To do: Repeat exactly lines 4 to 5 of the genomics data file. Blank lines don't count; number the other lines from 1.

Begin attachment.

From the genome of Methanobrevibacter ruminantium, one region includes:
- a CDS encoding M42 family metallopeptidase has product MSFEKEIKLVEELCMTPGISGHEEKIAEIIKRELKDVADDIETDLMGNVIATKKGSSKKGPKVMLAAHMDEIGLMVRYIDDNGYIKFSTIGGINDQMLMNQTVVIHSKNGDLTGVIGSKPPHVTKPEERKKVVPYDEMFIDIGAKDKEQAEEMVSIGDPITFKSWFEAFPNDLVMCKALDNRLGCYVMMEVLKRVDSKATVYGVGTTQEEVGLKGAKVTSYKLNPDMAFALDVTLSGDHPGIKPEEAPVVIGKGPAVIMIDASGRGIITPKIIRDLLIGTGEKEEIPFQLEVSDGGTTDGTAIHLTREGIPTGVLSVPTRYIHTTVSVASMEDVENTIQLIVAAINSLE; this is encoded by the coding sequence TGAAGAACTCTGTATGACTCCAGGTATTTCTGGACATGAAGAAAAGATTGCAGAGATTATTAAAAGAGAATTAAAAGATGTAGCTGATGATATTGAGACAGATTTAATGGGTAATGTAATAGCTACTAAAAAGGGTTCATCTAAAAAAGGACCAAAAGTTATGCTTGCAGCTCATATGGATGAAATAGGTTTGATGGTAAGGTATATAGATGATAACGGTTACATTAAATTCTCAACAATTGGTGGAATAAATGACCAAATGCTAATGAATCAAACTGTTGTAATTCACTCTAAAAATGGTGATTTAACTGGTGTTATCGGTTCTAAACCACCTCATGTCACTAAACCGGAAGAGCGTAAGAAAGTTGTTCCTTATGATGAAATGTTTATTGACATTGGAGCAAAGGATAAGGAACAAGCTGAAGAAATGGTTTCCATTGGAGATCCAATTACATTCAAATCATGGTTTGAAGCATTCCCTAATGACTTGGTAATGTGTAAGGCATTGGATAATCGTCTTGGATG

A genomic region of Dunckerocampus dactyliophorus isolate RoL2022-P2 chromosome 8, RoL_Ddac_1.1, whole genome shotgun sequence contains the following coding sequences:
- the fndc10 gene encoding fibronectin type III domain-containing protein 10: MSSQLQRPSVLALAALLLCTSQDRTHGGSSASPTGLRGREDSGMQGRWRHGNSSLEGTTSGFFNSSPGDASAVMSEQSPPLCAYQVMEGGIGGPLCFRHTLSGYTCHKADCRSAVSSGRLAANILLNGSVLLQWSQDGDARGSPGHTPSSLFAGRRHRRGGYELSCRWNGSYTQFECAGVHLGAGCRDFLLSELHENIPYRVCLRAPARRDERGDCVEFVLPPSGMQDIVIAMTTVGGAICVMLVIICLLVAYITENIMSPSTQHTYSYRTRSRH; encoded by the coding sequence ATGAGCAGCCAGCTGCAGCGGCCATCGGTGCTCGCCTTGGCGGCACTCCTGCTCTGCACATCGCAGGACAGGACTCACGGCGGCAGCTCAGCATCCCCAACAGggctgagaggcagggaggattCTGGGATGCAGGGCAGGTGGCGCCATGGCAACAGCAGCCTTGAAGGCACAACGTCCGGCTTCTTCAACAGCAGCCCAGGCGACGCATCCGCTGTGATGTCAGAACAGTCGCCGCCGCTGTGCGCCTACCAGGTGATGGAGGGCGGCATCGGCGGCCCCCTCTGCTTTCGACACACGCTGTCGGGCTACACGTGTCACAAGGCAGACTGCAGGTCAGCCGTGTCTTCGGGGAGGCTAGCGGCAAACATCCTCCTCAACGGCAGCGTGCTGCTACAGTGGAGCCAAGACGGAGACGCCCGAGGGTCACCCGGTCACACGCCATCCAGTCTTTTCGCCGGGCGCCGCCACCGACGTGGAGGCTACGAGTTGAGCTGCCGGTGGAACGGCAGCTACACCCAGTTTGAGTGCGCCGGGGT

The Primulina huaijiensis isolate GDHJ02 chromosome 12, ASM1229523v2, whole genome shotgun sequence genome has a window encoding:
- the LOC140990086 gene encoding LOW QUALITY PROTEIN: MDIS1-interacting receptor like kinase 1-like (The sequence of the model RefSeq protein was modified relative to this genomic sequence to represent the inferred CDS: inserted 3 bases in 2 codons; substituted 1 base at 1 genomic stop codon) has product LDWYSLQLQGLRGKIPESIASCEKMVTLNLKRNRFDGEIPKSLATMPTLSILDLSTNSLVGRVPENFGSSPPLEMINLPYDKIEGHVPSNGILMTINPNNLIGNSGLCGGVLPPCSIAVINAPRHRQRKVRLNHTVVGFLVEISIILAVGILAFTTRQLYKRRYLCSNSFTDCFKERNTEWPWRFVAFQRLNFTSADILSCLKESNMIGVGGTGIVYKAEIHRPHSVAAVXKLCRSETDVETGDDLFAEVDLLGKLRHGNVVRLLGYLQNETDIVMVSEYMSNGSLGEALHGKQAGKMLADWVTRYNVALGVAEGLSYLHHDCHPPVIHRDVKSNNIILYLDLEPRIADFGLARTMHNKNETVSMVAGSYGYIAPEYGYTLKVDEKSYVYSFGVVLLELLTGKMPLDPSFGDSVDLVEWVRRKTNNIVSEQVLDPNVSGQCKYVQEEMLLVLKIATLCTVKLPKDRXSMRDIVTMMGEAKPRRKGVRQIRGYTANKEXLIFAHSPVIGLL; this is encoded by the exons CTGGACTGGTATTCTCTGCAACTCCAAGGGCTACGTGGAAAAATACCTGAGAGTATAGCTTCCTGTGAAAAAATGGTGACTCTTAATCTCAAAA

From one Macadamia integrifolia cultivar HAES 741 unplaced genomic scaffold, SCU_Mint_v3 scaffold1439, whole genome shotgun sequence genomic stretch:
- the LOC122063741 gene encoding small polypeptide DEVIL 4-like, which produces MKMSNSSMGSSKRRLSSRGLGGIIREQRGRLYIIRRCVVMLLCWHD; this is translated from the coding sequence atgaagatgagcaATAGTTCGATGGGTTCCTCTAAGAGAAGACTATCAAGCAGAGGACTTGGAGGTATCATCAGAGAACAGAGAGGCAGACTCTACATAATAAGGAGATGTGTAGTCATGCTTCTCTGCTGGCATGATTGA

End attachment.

- the fndc10 gene encoding fibronectin type III domain-containing protein 10: MSSQLQRPSVLALAALLLCTSQDRTHGGSSASPTGLRGREDSGMQGRWRHGNSSLEGTTSGFFNSSPGDASAVMSEQSPPLCAYQVMEGGIGGPLCFRHTLSGYTCHKADCRSAVSSGRLAANILLNGSVLLQWSQDGDARGSPGHTPSSLFAGRRHRRGGYELSCRWNGSYTQFECAGVHLGAGCRDFLLSELHENIPYRVCLRAPARRDERGDCVEFVLPPSGMQDIVIAMTTVGGAICVMLVIICLLVAYITENIMSPSTQHTYSYRTRSRH; encoded by the coding sequence ATGAGCAGCCAGCTGCAGCGGCCATCGGTGCTCGCCTTGGCGGCACTCCTGCTCTGCACATCGCAGGACAGGACTCACGGCGGCAGCTCAGCATCCCCAACAGggctgagaggcagggaggattCTGGGATGCAGGGCAGGTGGCGCCATGGCAACAGCAGCCTTGAAGGCACAACGTCCGGCTTCTTCAACAGCAGCCCAGGCGACGCATCCGCTGTGATGTCAGAACAGTCGCCGCCGCTGTGCGCCTACCAGGTGATGGAGGGCGGCATCGGCGGCCCCCTCTGCTTTCGACACACGCTGTCGGGCTACACGTGTCACAAGGCAGACTGCAGGTCAGCCGTGTCTTCGGGGAGGCTAGCGGCAAACATCCTCCTCAACGGCAGCGTGCTGCTACAGTGGAGCCAAGACGGAGACGCCCGAGGGTCACCCGGTCACACGCCATCCAGTCTTTTCGCCGGGCGCCGCCACCGACGTGGAGGCTACGAGTTGAGCTGCCGGTGGAACGGCAGCTACACCCAGTTTGAGTGCGCCGGGGT

The Primulina huaijiensis isolate GDHJ02 chromosome 12, ASM1229523v2, whole genome shotgun sequence genome has a window encoding: